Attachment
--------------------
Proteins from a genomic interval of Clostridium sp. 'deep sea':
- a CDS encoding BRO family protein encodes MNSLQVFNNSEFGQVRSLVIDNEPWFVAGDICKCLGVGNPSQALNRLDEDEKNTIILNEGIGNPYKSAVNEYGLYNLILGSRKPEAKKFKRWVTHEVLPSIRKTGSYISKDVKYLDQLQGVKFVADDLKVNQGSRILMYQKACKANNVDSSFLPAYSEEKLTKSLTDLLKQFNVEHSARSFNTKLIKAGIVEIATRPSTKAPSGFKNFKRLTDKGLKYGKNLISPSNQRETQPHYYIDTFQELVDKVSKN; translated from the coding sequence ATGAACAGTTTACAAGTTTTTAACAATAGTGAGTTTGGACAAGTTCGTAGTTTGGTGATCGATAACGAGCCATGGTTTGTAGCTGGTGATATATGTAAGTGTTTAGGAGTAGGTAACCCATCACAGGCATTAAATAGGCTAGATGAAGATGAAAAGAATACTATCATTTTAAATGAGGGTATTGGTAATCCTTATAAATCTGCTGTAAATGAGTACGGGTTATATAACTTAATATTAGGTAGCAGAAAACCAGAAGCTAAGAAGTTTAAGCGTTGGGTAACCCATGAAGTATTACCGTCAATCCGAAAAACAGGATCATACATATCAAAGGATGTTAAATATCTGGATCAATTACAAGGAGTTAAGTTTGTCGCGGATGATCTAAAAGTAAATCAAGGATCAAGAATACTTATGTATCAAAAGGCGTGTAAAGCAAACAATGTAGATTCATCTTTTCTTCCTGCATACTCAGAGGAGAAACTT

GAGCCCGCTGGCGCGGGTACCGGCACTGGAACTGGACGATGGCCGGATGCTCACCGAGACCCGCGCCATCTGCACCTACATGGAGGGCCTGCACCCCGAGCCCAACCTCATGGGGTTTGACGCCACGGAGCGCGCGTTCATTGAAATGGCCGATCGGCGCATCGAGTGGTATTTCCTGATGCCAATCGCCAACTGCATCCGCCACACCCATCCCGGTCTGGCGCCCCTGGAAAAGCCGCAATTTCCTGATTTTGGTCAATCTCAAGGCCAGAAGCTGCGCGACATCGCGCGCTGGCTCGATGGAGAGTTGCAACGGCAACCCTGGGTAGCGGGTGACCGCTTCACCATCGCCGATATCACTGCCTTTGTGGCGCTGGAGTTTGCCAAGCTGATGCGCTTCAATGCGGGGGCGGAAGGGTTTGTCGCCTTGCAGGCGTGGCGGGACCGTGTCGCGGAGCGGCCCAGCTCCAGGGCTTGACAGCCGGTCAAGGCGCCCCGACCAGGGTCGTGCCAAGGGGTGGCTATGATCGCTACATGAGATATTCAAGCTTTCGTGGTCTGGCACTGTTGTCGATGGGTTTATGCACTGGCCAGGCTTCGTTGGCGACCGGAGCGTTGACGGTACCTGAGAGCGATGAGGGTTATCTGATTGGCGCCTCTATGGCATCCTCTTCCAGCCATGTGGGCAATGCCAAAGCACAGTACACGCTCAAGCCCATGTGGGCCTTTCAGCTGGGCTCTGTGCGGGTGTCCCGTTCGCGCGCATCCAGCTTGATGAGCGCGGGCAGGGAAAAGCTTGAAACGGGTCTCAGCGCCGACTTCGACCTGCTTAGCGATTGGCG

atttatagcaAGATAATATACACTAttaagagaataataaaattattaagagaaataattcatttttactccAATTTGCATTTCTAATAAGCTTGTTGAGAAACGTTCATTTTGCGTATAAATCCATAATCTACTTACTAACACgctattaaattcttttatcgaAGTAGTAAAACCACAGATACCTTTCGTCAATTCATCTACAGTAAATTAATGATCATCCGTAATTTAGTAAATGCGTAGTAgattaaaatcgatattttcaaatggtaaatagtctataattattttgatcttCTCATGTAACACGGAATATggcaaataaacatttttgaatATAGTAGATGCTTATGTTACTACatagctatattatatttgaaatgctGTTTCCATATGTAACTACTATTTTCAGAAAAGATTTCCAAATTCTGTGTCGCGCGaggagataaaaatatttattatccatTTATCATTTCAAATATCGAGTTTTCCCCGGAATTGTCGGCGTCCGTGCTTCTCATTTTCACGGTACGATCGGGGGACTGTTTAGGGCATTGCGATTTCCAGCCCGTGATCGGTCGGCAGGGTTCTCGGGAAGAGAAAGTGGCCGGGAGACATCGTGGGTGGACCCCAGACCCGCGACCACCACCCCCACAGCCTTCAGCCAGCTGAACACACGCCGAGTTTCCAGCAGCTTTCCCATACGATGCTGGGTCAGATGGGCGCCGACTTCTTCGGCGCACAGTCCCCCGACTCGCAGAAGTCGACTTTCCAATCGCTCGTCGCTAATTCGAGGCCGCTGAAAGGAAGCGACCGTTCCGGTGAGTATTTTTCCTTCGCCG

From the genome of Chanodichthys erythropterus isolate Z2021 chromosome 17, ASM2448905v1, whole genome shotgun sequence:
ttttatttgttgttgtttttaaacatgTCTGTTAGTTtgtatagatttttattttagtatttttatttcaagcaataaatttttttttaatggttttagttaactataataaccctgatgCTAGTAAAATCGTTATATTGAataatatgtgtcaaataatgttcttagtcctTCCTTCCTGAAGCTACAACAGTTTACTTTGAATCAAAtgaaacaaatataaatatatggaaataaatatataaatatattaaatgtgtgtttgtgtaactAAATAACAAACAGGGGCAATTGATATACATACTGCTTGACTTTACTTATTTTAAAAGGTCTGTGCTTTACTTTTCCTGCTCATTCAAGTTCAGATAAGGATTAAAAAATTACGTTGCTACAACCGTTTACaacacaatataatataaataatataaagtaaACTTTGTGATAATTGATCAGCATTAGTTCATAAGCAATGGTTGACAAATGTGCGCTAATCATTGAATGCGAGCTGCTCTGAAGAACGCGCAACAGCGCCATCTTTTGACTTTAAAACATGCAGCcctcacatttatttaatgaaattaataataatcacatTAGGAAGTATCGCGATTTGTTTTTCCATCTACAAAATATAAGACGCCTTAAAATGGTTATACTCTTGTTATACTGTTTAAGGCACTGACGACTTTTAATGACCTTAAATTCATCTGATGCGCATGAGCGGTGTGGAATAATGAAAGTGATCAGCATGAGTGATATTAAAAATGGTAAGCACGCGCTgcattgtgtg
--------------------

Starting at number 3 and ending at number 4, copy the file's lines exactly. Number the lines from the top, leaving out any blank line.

GAGCCCGCTGGCGCGGGTACCGGCACTGGAACTGGACGATGGCCGGATGCTCACCGAGACCCGCGCCATCTGCACCTACATGGAGGGCCTGCACCCCGAGCCCAACCTCATGGGGTTTGACGCCACGGAGCGCGCGTTCATTGAAATGGCCGATCGGCGCATCGAGTGGTATTTCCTGATGCCAATCGCCAACTGCATCCGCCACACCCATCCCGGTCTGGCGCCCCTGGAAAAGCCGCAATTTCCTGATTTTGGTCAATCTCAAGGCCAGAAGCTGCGCGACATCGCGCGCTGGCTCGATGGAGAGTTGCAACGGCAACCCTGGGTAGCGGGTGACCGCTTCACCATCGCCGATATCACTGCCTTTGTGGCGCTGGAGTTTGCCAAGCTGATGCGCTTCAATGCGGGGGCGGAAGGGTTTGTCGCCTTGCAGGCGTGGCGGGACCGTGTCGCGGAGCGGCCCAGCTCCAGGGCTTGACAGCCGGTCAAGGCGCCCCGACCAGGGTCGTGCCAAGGGGTGGCTATGATCGCTACATGAGATATTCAAGCTTTCGTGGTCTGGCACTGTTGTCGATGGGTTTATGCACTGGCCAGGCTTCGTTGGCGACCGGAGCGTTGACGGTACCTGAGAGCGATGAGGGTTATCTGATTGGCGCCTCTATGGCATCCTCTTCCAGCCATGTGGGCAATGCCAAAGCACAGTACACGCTCAAGCCCATGTGGGCCTTTCAGCTGGGCTCTGTGCGGGTGTCCCGTTCGCGCGCATCCAGCTTGATGAGCGCGGGCAGGGAAAAGCTTGAAACGGGTCTCAGCGCCGACTTCGACCTGCTTAGCGATTGGCG

atttatagcaAGATAATATACACTAttaagagaataataaaattattaagagaaataattcatttttactccAATTTGCATTTCTAATAAGCTTGTTGAGAAACGTTCATTTTGCGTATAAATCCATAATCTACTTACTAACACgctattaaattcttttatcgaAGTAGTAAAACCACAGATACCTTTCGTCAATTCATCTACAGTAAATTAATGATCATCCGTAATTTAGTAAATGCGTAGTAgattaaaatcgatattttcaaatggtaaatagtctataattattttgatcttCTCATGTAACACGGAATATggcaaataaacatttttgaatATAGTAGATGCTTATGTTACTACatagctatattatatttgaaatgctGTTTCCATATGTAACTACTATTTTCAGAAAAGATTTCCAAATTCTGTGTCGCGCGaggagataaaaatatttattatccatTTATCATTTCAAATATCGAGTTTTCCCCGGAATTGTCGGCGTCCGTGCTTCTCATTTTCACGGTACGATCGGGGGACTGTTTAGGGCATTGCGATTTCCAGCCCGTGATCGGTCGGCAGGGTTCTCGGGAAGAGAAAGTGGCCGGGAGACATCGTGGGTGGACCCCAGACCCGCGACCACCACCCCCACAGCCTTCAGCCAGCTGAACACACGCCGAGTTTCCAGCAGCTTTCCCATACGATGCTGGGTCAGATGGGCGCCGACTTCTTCGGCGCACAGTCCCCCGACTCGCAGAAGTCGACTTTCCAATCGCTCGTCGCTAATTCGAGGCCGCTGAAAGGAAGCGACCGTTCCGGTGAGTATTTTTCCTTCGCCG